Thursday, September 30, 2010
We're setting out tomorrow on our first R&R break from Kabul. We had this great plan that we were going to have entries set up to auto-publish for the whole time we're away. But instead, we don't. So, we'll see you on October 20th, fully rested and relaxed and recuperated and rejuvenated and with some pictures of other exotic places mixed in with the pictures of Afghanistan.
Monday, September 27, 2010
Actually, I'm fairly certain that he was covering his airway because the SUVs and MRAPs in our convoy kick up so much dust on the unpaved roads. But it's funnier to think that the goat just smells. OK, not that funny, but around here you take comedy where you can find it.
Sunday, September 26, 2010
We were intending to do "Goat Week" here at the Holla but astute readers will note that this is actually a picture of sheep. You do also see goats in Kabul being herded down the street through oncoming traffic. But these - these are not goats. We apologize for the false advertising.
Photo credit to The Lovely Katherine, who maybe didn't understand the assignment was to go find goats to photograph, or maybe never really had any assignments in the first place.
Friday, September 24, 2010
We are sure there are lots of sociological explanations and theories out there on why developing-world cities are often so dirty. Lack of sanitation services is an obvious guess, but surely not the only one. On the other hand, it's not like poor people have no pride or are just dirty people by nature. So despite in some way intellectually understanding it, it is still hard for your correspondent to not be just a little taken aback at the site of neighborhoods strewn with trash. It's not a syndrome that's unique to Afghanistan or even foreign to some of the less well-to-do parts of the United States.
Pictured above, from a neighborhood in Kabul not terribly far away from the Embassy, some sort of drainage ditch has widened into a pond, perhaps fifty feet across and every inch of it covered in plastic debris. I'm sure that if it were my neighborhood, I wouldn't have any more desire than the current residents do to touch the water in that pond for the sake of cleaning the trash out of it.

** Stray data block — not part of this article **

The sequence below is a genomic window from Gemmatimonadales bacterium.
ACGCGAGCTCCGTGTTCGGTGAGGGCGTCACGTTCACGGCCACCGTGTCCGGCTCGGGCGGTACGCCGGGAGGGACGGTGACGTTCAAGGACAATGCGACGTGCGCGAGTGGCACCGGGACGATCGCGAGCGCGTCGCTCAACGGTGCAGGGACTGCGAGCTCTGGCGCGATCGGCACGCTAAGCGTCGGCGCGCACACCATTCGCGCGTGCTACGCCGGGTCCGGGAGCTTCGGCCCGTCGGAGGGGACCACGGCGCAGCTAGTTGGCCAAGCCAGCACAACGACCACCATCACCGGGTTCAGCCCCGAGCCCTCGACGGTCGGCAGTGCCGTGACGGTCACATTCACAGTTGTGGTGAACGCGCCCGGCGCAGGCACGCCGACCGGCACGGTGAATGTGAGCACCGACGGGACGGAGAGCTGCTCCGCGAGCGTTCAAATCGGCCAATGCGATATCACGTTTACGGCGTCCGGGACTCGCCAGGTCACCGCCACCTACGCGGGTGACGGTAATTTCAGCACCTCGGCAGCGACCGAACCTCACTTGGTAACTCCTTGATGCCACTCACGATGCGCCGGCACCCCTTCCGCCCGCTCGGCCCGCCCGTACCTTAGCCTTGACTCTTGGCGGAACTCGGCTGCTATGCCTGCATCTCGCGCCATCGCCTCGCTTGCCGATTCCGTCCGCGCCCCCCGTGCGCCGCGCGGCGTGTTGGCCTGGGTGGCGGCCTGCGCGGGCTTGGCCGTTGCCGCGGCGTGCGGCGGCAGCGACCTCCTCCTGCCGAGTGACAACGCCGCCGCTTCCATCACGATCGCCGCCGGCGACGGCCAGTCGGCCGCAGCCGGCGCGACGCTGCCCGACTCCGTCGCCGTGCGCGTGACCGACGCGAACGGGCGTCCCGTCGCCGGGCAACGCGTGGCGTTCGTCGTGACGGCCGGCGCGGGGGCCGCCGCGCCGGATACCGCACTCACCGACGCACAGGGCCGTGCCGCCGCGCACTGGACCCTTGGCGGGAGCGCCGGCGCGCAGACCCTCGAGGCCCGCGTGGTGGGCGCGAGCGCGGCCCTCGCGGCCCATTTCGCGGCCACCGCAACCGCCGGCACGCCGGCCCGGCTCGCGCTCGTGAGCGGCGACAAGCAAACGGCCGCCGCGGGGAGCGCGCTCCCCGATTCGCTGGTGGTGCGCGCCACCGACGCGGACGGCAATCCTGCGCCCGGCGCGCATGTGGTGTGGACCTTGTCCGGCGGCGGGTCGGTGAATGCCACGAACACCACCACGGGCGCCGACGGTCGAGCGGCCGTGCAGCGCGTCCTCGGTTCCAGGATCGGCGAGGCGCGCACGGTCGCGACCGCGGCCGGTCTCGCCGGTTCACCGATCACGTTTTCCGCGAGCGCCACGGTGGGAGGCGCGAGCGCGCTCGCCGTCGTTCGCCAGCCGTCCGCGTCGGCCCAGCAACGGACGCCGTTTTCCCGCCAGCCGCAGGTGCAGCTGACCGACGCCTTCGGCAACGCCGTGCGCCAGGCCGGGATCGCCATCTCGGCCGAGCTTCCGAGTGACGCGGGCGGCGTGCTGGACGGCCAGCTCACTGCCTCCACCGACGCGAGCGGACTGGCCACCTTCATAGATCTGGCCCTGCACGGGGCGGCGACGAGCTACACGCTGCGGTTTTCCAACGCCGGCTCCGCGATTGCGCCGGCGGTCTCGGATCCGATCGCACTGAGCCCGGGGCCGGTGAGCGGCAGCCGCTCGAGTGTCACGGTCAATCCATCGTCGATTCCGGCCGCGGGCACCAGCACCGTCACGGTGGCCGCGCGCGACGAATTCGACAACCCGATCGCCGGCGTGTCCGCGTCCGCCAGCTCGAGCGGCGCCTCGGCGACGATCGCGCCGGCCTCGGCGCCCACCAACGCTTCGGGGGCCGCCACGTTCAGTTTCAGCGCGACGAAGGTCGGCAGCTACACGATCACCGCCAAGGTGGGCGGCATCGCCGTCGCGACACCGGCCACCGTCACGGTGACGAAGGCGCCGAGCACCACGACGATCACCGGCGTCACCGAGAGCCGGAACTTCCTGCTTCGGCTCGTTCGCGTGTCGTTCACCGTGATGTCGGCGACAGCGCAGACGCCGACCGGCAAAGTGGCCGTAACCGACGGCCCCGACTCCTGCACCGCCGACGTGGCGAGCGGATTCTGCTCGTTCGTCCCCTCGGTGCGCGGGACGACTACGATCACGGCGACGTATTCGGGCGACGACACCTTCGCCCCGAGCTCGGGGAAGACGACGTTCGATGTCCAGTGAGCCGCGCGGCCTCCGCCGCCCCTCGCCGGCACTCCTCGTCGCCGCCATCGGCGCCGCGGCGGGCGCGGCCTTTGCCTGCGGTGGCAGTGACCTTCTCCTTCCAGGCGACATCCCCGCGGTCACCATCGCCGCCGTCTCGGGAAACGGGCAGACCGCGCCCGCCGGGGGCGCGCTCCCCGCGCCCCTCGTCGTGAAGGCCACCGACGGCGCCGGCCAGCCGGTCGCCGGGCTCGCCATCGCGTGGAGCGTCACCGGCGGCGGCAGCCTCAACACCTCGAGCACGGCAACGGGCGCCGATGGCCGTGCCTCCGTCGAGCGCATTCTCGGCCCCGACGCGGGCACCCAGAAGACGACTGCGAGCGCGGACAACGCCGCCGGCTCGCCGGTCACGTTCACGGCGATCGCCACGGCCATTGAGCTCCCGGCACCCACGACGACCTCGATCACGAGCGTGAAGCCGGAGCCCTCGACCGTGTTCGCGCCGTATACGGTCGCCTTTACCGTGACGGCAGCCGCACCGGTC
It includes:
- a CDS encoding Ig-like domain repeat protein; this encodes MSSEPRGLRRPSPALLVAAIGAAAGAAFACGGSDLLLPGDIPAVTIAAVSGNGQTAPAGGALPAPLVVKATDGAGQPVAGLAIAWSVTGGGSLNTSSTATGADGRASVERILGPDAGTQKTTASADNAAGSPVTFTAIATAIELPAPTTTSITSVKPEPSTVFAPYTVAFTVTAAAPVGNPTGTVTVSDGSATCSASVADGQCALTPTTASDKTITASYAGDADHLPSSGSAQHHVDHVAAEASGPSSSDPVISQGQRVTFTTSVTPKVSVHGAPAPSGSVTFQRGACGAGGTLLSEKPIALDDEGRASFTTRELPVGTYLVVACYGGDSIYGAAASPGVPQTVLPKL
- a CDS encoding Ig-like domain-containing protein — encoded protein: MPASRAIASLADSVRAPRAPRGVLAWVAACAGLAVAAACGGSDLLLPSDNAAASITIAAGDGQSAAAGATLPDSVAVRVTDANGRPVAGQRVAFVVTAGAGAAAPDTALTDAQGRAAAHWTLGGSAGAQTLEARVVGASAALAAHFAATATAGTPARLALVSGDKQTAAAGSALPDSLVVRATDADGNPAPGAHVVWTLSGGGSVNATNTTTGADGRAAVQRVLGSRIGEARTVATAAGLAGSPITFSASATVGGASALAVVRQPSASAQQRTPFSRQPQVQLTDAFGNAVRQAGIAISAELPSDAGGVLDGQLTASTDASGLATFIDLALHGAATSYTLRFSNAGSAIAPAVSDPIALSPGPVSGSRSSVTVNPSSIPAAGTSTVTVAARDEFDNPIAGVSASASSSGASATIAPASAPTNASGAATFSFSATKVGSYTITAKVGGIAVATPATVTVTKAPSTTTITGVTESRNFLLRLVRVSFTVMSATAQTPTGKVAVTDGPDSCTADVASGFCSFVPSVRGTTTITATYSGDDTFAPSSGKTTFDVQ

Wednesday, September 22, 2010
Living abroad has a way of making one grab at whatever entertainment opportunities are available. Even in more civilized parts of the world, we've stretched what we consider a good time, because there aren't art-house movie theaters or clubs hosting touring indie-rock bands. This was pushed to its logical extreme in Kabul last night, where, surprisingly, Album and Record of the Year Grammy-winner Natalie Cole played Embassy Kabul. Yes, life is a little surreal here, but that may have taken the cake.
Through some connection that was never made clear to me, the daughter of Nat King Cole is friends with (but I guess not related to) an Afghan-American woman named Sonia Nassery Cole, who managed to make a movie set in -- and actually shot on location in -- Afghanistan. So that movie was having its World Premiere projected from a laptop dvd player onto a bed-sheet, in a big Afghan tent set up on the Kabul Embassy compound tennis court. (This NYT article claims that the military got to see it first, which is a dirty lie.) And because Ms. Cole (the famous singer) knows Ms. Cole (the film-maker) through various Afghan charities, she (I guess?) decided to come along for the ride and sing a few songs at the premiere.
So, we Embassy employees gathered on the tennis court, where a makeshift stage, an insultingly bad PA system, hundreds of folding chairs, and a carnival-style popcorn popper cart were set up for a mini-concert and film screening. Not to be cruel, but were I in the United States, I'm not totally sure I would cross the street to see Natalie Cole perform for free. It's just not my bag. I would guess I wasn't alone among those who turned out for the show. But you have to take your hat off to her for coming to Afghanistan and singing for some pampered diplomats and some less-pampered soldiers (at ISAF tonight). Metalheads and jazzbos alike gave her a standing ovation when she battled through the staticky Embassy sound system and broken backing track to do an a capella version of her mega-hit "Unforgettable." I may or may not be the only person in the crowd for whom the second most familiar Natalie Cole song is her cover of "Pink Cadillac," but I guess she decided that one didn't fit the mood.
In any case, thanks to her. Even though she's not one of my favorite artists, this was definitely one of the most memorable concert performances I've ever seen.
Tuesday, September 21, 2010